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Warren Young
Programmer. Photographer. Audio geek. Renaissance human.
Programmer. Photographer. Audio geek. Renaissance human.

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I Am a Software Developer

I stopped using the term "software engineer" to describe what I do for a living about a decade ago.

To me, the line dividing “engineering” from other applied technical tasks is simple: engineering is applied physics. If you’re doing something that doesn’t have an underlying physical equation — or there is an equation but you haven’t got the training or skill to produce that equation on demand — you aren’t doing engineering.

Software development is not engineering, not because some governing body says so, but because most software is so far removed from physics that it has also gone beyond any pretense of engineering.

I am not arguing against professionalism, or doing the right things right. I’m also not a linguistic prescriptionist ( attempting to hold back the normal evolution of language. I hold this line because it is a useful dividing point, and I don’t want to see the line blurred to the point of uselessness.

I came to this realization after, having spent most of my life learning software development skills, I taught myself electrical engineering. At some point during that journey, it became blindingly clear to me that the two disciplines are radically different in their underlying attitude toward robustness.

If I build an electrical circuit that oscillates when I turn it on, and I did not intend to build an oscillator, I have two major paths to fix it:

1. I can start whacking capacitors in semi-randomly to try and damp the oscillation out or modify the phase response of the system in a way that prevents the oscillation from starting.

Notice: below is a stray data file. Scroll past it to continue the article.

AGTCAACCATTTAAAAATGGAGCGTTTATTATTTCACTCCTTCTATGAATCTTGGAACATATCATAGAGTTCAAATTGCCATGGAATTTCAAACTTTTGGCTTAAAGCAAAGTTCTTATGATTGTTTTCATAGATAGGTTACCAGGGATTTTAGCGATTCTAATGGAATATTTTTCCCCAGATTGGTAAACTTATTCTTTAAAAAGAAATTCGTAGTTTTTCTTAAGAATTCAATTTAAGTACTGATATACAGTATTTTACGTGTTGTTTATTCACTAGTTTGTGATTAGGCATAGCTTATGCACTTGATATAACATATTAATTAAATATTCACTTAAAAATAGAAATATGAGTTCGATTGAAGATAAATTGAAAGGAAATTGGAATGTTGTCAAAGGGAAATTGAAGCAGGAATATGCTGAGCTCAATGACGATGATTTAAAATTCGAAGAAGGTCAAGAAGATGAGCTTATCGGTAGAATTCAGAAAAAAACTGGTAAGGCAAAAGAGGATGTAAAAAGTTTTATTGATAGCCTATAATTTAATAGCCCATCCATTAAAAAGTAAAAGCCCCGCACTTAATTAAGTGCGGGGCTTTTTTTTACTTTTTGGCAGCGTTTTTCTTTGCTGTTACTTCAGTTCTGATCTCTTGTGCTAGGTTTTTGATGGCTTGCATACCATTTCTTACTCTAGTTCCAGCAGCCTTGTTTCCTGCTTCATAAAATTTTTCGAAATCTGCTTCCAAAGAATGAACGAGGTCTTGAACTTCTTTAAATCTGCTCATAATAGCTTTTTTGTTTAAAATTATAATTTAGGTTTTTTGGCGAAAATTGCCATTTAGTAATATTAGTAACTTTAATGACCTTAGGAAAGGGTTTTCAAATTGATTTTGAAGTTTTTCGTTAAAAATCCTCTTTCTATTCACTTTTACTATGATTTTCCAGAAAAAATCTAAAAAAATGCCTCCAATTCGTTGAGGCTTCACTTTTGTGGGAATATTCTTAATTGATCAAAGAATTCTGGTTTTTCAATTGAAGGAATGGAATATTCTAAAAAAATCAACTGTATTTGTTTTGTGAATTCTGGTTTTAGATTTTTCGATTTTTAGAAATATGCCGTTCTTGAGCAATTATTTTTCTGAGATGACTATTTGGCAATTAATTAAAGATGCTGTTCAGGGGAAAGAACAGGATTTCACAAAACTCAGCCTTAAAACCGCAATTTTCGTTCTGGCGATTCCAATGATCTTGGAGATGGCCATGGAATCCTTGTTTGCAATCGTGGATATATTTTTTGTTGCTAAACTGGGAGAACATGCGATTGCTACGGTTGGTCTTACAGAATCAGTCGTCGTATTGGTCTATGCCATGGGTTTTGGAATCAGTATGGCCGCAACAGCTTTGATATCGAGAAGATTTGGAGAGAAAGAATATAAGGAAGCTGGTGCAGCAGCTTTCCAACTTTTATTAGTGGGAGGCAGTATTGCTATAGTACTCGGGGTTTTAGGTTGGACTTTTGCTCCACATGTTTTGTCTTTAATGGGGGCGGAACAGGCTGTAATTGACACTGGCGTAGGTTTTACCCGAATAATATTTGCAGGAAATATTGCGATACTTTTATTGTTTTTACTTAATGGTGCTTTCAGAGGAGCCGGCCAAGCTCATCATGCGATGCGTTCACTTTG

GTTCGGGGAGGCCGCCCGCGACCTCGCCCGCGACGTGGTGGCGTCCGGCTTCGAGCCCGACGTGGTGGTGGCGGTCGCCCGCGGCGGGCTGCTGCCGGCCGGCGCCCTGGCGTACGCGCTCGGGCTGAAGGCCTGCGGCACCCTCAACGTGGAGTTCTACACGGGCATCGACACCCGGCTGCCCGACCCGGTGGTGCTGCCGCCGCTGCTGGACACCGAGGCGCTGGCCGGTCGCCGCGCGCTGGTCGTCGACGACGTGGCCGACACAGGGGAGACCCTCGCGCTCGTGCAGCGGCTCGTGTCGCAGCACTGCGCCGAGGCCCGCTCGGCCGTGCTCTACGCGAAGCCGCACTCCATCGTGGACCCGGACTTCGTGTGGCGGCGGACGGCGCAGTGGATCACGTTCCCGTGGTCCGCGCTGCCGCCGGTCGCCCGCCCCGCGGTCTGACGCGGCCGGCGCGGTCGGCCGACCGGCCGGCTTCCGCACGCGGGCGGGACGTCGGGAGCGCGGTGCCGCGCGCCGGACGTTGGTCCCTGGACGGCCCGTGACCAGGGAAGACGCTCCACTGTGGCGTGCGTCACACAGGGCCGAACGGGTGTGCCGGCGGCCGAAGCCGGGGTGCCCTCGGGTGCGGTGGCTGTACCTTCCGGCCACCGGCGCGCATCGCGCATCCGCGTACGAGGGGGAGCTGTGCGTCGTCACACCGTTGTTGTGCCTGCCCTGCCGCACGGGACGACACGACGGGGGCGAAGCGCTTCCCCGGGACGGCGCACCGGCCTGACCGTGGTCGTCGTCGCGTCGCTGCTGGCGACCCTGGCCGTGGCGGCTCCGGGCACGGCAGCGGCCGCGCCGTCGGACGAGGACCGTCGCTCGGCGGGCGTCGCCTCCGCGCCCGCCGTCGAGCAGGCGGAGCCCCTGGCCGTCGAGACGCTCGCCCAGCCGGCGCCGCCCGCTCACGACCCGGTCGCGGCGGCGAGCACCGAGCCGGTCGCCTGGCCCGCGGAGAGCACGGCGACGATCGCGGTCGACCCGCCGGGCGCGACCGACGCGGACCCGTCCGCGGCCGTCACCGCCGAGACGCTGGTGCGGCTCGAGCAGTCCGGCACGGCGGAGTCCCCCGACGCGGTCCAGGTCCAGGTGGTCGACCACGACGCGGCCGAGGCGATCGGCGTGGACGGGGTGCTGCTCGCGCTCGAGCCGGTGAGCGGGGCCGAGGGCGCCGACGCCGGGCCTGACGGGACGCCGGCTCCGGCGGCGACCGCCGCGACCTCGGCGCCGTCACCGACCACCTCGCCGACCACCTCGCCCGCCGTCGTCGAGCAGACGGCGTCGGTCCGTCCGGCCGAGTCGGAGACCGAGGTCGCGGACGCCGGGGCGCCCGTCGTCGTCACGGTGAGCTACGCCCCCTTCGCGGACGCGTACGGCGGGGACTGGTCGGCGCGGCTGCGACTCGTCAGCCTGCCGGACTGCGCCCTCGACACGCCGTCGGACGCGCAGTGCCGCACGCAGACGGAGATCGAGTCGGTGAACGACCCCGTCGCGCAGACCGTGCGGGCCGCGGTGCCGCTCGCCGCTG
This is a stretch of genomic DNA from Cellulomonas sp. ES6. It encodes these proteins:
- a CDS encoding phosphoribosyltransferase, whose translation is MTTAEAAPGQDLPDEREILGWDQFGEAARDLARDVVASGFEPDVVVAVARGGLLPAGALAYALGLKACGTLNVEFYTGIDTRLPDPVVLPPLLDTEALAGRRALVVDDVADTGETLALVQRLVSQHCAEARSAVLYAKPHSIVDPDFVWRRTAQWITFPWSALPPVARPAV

2. I can do the circuit analysis that mathematically gives me my circuit’s poles and zeroes, construct a Bode plot ( and then see why my circuit is oscillating and what it will take to fix it.

The mere availability of option 2 is why electrical engineering is engineering. We simply don't have anything like option 2 in software development.

The nearest equivalent example I can come up with in software is a multithreaded software system which, on one out of every thousand runs, core dumps in a random location because it has $CATALOG_ITEM that’s caused by $RARE_CONDITION, where $CATALOG_ITEM is covered on one page of the half dozen books I have on multithreaded programming and its various traps. ( I can’t produce an equation or graph that demonstrates why my concurrent system has this problem, which means I don’t have a way to find the value of the software component I must insert to fix it, or where to insert it. I'm probably going to have to resort to a fix that resembles option 1, which is hacking, not engineering.

There are gray areas where software development does turn into engineering.

If you're writing software that models a physical phenomenon or uses equations of physics to solve real-world problems, then you're really just doing physics, which nulls my argument out, rather than disproving it.

Another very different case is when you’re writing software that can be understood using the same sort of math you'd use to do physics. There are software systems that can be understood through control theory (, for example, which means problems in those systems can be fixed using the same methods you would use to fix an electrical circuit with unwanted oscillations. You might not call the fix for the software system a capacitor, but the underlying principle is the same.

My distinction remains useful because very few practical software systems fall into one of these gray areas.